Benefits of Reducing the Personal Income Tax

Thank you Chairman Turzai, Rep. Quigley, and members of the House Republican Policy Committee for the invitation to share with you why the Commonwealth Foundation believes that reducing taxes on Pennsylvanian’s Personal Income is critical for the economic health of families and job creators in our Commonwealth.

It doesn’t require a PhD in Economics to understand that when government wants less of something, it taxes it. Take, for example, proposals to raise taxes on tobacco or pornography or fatty foods. When politicians want less of these things, they propose higher taxes. Chief Justice John Marshall enunciated this economic axiom in 1819 when he wrote in a Supreme Court opinion that “The power to tax is the power to destroy.”

In Pennsylvania, Gov. Rendell has employed this tax-and-destroy strategy through his proposals to reduce the number of citizens without health insurance (by raising taxes on businesses) and to reduce our usage of fossil fuels (by raising taxes on oil companies).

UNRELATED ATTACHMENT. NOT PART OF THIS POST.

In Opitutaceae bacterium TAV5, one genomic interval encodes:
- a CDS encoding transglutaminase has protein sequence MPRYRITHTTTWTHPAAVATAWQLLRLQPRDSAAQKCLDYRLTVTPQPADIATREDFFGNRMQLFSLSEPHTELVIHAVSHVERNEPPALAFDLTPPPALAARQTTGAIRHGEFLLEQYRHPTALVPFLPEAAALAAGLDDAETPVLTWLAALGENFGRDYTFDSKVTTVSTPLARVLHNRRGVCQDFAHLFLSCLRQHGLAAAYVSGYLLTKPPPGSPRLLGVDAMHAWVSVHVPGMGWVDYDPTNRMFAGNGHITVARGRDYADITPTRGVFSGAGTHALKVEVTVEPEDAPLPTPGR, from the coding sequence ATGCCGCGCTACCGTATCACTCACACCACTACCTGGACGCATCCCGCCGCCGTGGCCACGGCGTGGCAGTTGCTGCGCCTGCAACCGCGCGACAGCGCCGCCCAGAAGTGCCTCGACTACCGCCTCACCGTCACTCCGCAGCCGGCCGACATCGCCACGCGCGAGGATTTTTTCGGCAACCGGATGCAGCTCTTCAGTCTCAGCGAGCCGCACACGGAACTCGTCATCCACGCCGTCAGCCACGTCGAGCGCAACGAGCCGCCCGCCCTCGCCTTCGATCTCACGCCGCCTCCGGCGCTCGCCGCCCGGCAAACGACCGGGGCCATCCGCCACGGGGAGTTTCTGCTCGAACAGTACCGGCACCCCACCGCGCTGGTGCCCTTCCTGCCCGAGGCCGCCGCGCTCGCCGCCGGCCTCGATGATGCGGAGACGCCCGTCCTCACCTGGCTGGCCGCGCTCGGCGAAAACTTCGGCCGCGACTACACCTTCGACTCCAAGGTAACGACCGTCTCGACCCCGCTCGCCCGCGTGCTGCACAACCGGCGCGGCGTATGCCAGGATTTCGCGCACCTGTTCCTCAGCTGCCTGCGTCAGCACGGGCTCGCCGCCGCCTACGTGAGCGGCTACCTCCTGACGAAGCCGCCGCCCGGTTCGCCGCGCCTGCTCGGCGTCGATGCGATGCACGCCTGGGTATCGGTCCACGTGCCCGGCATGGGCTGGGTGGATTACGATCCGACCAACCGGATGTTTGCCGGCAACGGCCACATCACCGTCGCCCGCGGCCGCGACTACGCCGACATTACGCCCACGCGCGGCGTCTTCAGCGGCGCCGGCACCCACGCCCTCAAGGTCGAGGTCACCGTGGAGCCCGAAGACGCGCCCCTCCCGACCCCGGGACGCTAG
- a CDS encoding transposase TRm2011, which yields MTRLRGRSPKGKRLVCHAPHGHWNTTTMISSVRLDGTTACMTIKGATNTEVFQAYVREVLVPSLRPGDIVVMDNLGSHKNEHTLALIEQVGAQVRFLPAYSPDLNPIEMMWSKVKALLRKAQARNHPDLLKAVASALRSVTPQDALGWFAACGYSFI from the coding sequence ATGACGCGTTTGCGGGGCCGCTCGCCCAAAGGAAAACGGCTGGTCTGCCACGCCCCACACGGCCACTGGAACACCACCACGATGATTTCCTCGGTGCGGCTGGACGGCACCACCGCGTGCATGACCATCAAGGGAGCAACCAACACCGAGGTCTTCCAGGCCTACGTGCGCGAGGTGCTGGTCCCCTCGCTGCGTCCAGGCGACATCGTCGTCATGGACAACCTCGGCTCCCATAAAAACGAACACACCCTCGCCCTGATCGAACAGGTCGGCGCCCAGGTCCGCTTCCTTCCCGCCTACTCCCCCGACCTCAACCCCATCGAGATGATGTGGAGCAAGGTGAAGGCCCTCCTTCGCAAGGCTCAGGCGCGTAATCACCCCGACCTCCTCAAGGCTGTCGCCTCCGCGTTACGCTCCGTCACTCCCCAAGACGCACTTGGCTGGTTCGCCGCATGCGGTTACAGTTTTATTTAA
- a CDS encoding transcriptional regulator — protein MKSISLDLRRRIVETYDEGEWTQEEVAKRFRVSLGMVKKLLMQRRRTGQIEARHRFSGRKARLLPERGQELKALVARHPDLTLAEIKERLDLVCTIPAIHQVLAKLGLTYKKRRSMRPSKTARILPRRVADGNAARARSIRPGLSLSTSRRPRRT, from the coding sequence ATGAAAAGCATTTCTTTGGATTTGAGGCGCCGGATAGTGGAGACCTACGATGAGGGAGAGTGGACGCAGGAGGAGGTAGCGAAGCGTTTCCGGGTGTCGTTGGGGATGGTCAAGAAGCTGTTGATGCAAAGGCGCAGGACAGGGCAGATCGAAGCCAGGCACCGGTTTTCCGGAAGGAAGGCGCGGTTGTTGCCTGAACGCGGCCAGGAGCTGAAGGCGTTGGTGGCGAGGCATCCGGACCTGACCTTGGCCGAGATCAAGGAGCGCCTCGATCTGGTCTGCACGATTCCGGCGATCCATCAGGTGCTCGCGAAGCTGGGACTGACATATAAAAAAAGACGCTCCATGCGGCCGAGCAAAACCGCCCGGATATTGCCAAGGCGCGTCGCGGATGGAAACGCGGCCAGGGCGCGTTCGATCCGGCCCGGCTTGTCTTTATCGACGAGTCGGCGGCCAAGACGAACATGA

But taxation is neither strategic in its ability to destroy something nor can its harmful effects be avoided with surgical precision. For example, in 2004, when the Personal Income Tax was increased by nearly 10% on working Pennsylvanians and small businesses, the unintended consequence of this tax hike was the lost opportunity to create jobs.

Before the legislature capitulated to Gov. Rendell’s demands for higher income taxes just days before Christmas in 2003, the Commonwealth Foundation warned of the destructive impact of raising the Personal Income Tax rate from 2.8% to 3.07% (increasing what the state takes from taxpayers and job creators by 9.64%).

Using our Computable General Equilibrium (CGE) economic modeling program—known as the Pennsylvania State Tax Analysis Modeling Program (PA-STAMP), which was constructed by economists at the Beacon Hill Institute at Suffolk University in Boston, Massachusetts—we were able to analyze the potential impact of the PIT increase on Pennsylvania producers, households, and government. (Note: The model calculates the impact of tax changes on jobs, wage rates, investment, personal income, and disposable income, and can also separate the data into categories by income groups, industry sectors, and state government.)